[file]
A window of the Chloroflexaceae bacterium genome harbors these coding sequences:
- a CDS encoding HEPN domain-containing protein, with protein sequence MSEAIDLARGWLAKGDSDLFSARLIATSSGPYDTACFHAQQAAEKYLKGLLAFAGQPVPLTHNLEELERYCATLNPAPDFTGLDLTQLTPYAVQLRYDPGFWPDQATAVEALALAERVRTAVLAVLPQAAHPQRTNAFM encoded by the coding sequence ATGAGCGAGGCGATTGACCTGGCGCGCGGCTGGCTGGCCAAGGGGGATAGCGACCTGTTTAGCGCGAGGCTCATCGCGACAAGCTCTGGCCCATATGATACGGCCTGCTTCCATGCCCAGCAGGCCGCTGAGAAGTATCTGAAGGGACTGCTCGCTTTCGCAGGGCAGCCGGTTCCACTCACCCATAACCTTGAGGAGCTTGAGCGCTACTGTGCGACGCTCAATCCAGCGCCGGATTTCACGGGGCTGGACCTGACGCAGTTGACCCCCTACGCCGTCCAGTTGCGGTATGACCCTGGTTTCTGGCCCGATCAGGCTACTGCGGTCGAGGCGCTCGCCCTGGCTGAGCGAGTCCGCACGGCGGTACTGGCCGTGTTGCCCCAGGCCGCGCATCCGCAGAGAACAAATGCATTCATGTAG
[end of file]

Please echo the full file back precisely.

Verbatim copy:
A window of the Chloroflexaceae bacterium genome harbors these coding sequences:
- a CDS encoding HEPN domain-containing protein, with protein sequence MSEAIDLARGWLAKGDSDLFSARLIATSSGPYDTACFHAQQAAEKYLKGLLAFAGQPVPLTHNLEELERYCATLNPAPDFTGLDLTQLTPYAVQLRYDPGFWPDQATAVEALALAERVRTAVLAVLPQAAHPQRTNAFM encoded by the coding sequence ATGAGCGAGGCGATTGACCTGGCGCGCGGCTGGCTGGCCAAGGGGGATAGCGACCTGTTTAGCGCGAGGCTCATCGCGACAAGCTCTGGCCCATATGATACGGCCTGCTTCCATGCCCAGCAGGCCGCTGAGAAGTATCTGAAGGGACTGCTCGCTTTCGCAGGGCAGCCGGTTCCACTCACCCATAACCTTGAGGAGCTTGAGCGCTACTGTGCGACGCTCAATCCAGCGCCGGATTTCACGGGGCTGGACCTGACGCAGTTGACCCCCTACGCCGTCCAGTTGCGGTATGACCCTGGTTTCTGGCCCGATCAGGCTACTGCGGTCGAGGCGCTCGCCCTGGCTGAGCGAGTCCGCACGGCGGTACTGGCCGTGTTGCCCCAGGCCGCGCATCCGCAGAGAACAAATGCATTCATGTAG